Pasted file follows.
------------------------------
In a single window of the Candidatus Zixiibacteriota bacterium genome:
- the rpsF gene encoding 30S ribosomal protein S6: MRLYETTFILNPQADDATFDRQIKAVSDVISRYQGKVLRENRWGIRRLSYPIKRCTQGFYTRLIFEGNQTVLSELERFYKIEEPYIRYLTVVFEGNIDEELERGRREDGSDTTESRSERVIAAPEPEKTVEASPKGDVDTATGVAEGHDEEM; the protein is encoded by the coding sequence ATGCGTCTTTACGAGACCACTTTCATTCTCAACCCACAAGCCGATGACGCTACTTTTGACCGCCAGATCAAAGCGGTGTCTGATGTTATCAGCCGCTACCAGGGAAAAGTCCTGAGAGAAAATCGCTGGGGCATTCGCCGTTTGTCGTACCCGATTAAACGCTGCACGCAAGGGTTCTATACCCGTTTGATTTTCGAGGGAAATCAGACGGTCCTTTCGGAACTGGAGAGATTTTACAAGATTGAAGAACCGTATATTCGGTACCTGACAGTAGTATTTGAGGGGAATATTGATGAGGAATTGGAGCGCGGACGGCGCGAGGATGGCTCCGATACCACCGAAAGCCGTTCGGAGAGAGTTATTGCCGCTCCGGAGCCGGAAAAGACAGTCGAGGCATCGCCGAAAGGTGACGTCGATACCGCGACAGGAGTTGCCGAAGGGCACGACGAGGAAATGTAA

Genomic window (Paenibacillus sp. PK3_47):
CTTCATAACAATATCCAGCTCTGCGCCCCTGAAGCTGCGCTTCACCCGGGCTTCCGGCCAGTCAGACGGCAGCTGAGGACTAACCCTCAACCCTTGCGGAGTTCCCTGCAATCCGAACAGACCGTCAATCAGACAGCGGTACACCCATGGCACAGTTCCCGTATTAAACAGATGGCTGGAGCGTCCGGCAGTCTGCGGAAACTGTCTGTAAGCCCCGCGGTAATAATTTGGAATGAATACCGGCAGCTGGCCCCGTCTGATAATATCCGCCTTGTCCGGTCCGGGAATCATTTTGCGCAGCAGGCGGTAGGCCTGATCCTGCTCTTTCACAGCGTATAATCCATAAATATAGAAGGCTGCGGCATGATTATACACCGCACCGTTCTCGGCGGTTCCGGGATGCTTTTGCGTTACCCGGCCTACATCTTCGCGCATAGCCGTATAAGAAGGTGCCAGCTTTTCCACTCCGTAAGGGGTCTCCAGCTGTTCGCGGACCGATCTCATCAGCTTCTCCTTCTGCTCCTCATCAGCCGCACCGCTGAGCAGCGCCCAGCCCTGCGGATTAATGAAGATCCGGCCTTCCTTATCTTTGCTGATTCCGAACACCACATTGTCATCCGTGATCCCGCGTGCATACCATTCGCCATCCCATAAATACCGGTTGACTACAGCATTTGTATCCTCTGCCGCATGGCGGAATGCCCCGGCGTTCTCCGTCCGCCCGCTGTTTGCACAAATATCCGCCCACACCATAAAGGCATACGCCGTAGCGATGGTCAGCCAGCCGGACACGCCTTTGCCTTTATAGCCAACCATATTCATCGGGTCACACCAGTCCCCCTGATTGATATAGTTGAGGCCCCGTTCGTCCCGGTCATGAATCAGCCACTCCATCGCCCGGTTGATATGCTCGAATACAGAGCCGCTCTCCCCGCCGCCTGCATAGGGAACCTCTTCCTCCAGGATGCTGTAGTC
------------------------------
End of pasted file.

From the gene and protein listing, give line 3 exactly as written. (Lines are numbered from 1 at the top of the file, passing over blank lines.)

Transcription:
Genomic window (Paenibacillus sp. PK3_47):